I decided that I was going to find a place to show my work. I had to get it out there. In the little town where I lived, there were many empty store fronts. Everyone was hurting.

I started talking to the landlords. I just needed a space to hang some work for a few months. It was amazing how many options I had. I was offered several months free rent from several different landlords. I choose one that I felt was a good location, and if all went well, a place I thought I would like to stay. I had high hopes.

Once in my space, things started to happen. I did not sell paintings but I started to get asked to teach again. I had the space, it was perfect. In no time I had many students and ended up having to hire another teacher. I was buying supplies for students and charging a little extra to cover my time. One day an art supply rep walked in and said, “Why don’t you sell art supplies?”. He made it sound easy. He was wrong, but I jumped in. I had a few credit cards and he set up an account and I started filling my space with supplies. I got a POS system, business license, and within 6 months I was a full blown art supply store. Along with that, I had always framed my own work, and now I was being asked to do it for others. My space had now become something quite grand; Art School, Frame Shop, Art Retail and Gallery.

After 10 months in my store, I was making it. I was still broke, I used up all my credit cards but I was growing. I had broken even in my first 10 months, which is rare. I thought I was in the clear. In my 11th month at the store, my landlord come in and gave me some bad news. The building was purchased by the Bank a foreclosure I think, and the Bank was putting a new branch in my space. I went to the Bank and asked for help, they declined and graciously gave me 30 days to get out.

I found myself totally starting over once again. This time I had no credit cards. What I did have were students and customers. I found a landlord and negotiated my first two months free, giving me time to get established. The rent was more this time but it was a better location. A great location but it was not frontage. One year into my new space, the space right in front of me opened up. Frontage, right on the main sidewalk. It seemed like I had to jump on that, so I moved. Now, I thought for sure I was going to start selling some art.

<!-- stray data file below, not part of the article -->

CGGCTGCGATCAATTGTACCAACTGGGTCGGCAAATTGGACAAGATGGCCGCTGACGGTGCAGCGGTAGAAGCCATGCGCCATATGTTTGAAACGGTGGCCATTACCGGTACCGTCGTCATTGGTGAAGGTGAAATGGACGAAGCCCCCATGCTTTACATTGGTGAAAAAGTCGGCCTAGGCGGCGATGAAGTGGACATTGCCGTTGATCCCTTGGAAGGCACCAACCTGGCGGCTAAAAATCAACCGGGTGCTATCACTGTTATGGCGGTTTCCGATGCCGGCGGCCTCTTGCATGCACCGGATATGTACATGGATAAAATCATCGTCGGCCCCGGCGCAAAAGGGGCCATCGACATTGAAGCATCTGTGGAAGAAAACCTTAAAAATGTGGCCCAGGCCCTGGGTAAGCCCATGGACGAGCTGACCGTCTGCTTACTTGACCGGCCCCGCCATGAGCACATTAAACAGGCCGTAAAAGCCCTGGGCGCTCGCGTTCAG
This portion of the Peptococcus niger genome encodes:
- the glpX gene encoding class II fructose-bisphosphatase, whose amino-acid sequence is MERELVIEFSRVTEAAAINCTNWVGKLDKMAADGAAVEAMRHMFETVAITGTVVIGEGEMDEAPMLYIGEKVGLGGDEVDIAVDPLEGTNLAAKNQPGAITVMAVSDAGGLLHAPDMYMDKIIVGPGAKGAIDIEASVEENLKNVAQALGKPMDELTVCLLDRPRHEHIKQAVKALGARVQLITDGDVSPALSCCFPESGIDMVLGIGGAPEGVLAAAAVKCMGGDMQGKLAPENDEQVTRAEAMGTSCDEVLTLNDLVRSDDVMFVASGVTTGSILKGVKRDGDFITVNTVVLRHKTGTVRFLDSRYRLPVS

That was always my main focus and goal. To sell my art. I changed the name of the store from Art Box to Bielefeldt Gallery. That was a request by my Landlord to give the frontage site a little more upscale look. I was happy to oblige. Now, I could write a book on everything that happened that year, the highs and lows and the self - discovery. I can tell you this, I did not sell a painting. Not one in one year’s time there. It was the best year of my life and the worst for many reasons. The lows were that I had no life and rent was high in that prime location. I worked 7 days a week, with 14 hour days. I talked all day as there was always someone in the store. I struggled finding good employees which caused constant headaches. I sold no paintings, and had very little time to paint. I became a retailer of gifts and prints. I would watch the couples walk by going to dinner, enjoying their evening, and I would be sad, not knowing what that felt like. I was proud of what I had built and I felt successful, but I was miserable,